Fulfilling a crucial role for children

By Ann McGauran | 27 November 2023

The sector lined up ahead of the Autumn Statement to clamour for more money to address market challenges and spiking demand in children’s social care.

But no cash was on offer. Indeed, the word ‘children’ did not get a look-in during the chancellor’s speech despite a hard-hitting submission to the Treasury from the Local Government Association (LGA) ahead of last week’s set piece.

Responding, the LGA said it was ‘hugely disappointing’ the Government had ‘failed to provide funding needed to protect the services the people in our communities rely on every day’ and pointed out there are ‘now more than 80,000 looked-after children in England’.

Children’s services was highlighted in its submission as one of the key individual service areas with ‘specific cost and demand dynamics that are exerting markedly higher cost pressures’. Budgeted spend on children’s social care increased by £1.5bn (13.6%) in 2023-24. This, it said, is a continuation of a trend of spiralling costs ‘driven partly by continuous growth in the number of children in care since 2009’.

Directors of children’s services (DCS) gathered this week at the National Children and Adult Services Conference in Bournemouth are dealing with a hugely adverse funding environment.

President of the Association of Directors of Children’s Services (ADCS) John Pearce lambasted the Treasury last week for failing to ‘address the significant funding challenges facing local government and children’s services who are crumbling under the pressure of more than a decade of austerity, rising demand for help and support and inflation’.

While he said councils have worked hard to protect children’s services budgets, ‘a growing proportion of funding is going on child protection and balancing budgets rather than offers of earlier help and support in the community, because by law we must spend on statutory services’. This ‘vicious cycle’ is ‘only storing up bigger costs further down the line’, he added.

Is being a DCS the most challenging role in local government? Chris Munday is chair of the ADCS Resources and Sustainability Policy Committee and executive director for children and family services at Barnet LBC. He told The MJ that despite the considerable difficulties, the role is actually ‘an ‘enjoyable and fulfilling one’.

He highlighted one example of the joyful and fulfilling elements of the job: ‘I arrived this morning and there was a parcel on my desk from a child who has special educational needs. He wanted to write to me to tell me about the new place he’s going to and he drew me a picture.’

Referencing an article in The MJ (2 November 2023) in which the state of the children’s care system was described by one interviewee as ‘absolute carnage... after years of funds being withdrawn’, he said: ‘It’s not something I recognise.’

He added: ‘What I recognise are professionals working hugely hard to keep children safe, to ensure they’re educated, to ensure they are supported and can flourish. That’s not to say there aren’t challenges.’

Chief operating officer of Mutual Ventures, Emmet Regan, said: ‘I think being a DCS is the most challenging job in local government in terms of both the pressure and the focus on a DCS.

‘I think there’s something about burnout, too. The things you need to be able to do are miles away from the fundamentals of social care. You are basically running a £50m business.’ Given the scale of the demands, he asked ‘is the centre doing enough to support DCSs?’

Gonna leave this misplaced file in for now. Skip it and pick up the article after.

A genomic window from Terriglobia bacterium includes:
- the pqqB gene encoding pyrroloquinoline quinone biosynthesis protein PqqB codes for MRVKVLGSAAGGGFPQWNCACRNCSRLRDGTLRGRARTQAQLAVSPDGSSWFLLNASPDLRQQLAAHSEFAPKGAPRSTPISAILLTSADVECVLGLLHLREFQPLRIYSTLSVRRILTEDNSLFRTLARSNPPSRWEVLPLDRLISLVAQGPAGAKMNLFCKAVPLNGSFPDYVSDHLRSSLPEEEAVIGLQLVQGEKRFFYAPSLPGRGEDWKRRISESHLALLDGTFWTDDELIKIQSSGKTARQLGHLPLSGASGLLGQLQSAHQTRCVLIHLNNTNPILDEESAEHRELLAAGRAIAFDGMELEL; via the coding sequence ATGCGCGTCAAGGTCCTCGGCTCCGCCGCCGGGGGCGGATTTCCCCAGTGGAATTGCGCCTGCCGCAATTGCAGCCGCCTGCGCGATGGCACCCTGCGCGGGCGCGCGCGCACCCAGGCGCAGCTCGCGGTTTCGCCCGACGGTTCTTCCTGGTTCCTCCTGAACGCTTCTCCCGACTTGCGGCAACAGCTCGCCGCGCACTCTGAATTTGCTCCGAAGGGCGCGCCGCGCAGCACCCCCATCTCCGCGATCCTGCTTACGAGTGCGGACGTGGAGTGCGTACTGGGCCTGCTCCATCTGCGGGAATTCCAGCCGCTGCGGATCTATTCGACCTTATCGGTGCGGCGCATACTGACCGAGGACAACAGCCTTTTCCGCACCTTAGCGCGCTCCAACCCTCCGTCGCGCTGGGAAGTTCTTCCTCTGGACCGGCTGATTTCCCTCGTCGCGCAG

He said the pressures on DCSs need to be set out in ‘two buckets’. One contains ‘the macro stuff that’s happening in the country’.

‘If you speak to any DCS, some of the drivers are around the cost of living, around poverty, around benefits: the issue is not that people set out to hurt their children – but a lot of the issues are steeped in deprivation. And much of what DCSs will tell you is the work they are doing is around those who are really struggling.

‘For me it’s very much about the context DCSs are now operating in. Children’s services are becoming a public service of last resort for families who are really struggling, really on the edge.’

Then there are the structural and organisational micro challenges. ‘So, ultimately, your job as a DCS is to manage demand as effectively as you can – but on the basis that you have reducing budgets and increasing complexity. So your ability to manage that demand is like trying to fight a battle with three hands tied behind your back. You don’t control your front door.’

Cllr Abi Brown is chair of the LGA’s Improvement and Innovation Board and was Conservative leader of Stoke-on-Trent City Council until May. Asked if there were any ways to deliver progress in the short-term, she said: ‘We’ve seen over recent months a series of councils announce small-scale investment in in-house provision [of care placements]. I think that’s always to be applauded, but it can be challenging sometimes as a politician to work through doing that.

‘If the only secure beds available are being run by the private sector they’re going to cost a lot. Whereas if clusters of local authorities are empowered to do this themselves,that is going to help.’

Returning to Mr Munday, he said the ‘bottom line’ is the need for ‘a system that’s properly funded’. Director of local government finance at the Department for Levelling Up, Housing and Communities Nico Heslop said last week the sector could expect an ‘above inflation’ local government finance settlement this year. That would be unlikely to deliver anything more than a drop of rain to the country’s parched children’s services.

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Autumn Statement ADCS LGA Funding Poverty DLUHC Cost of living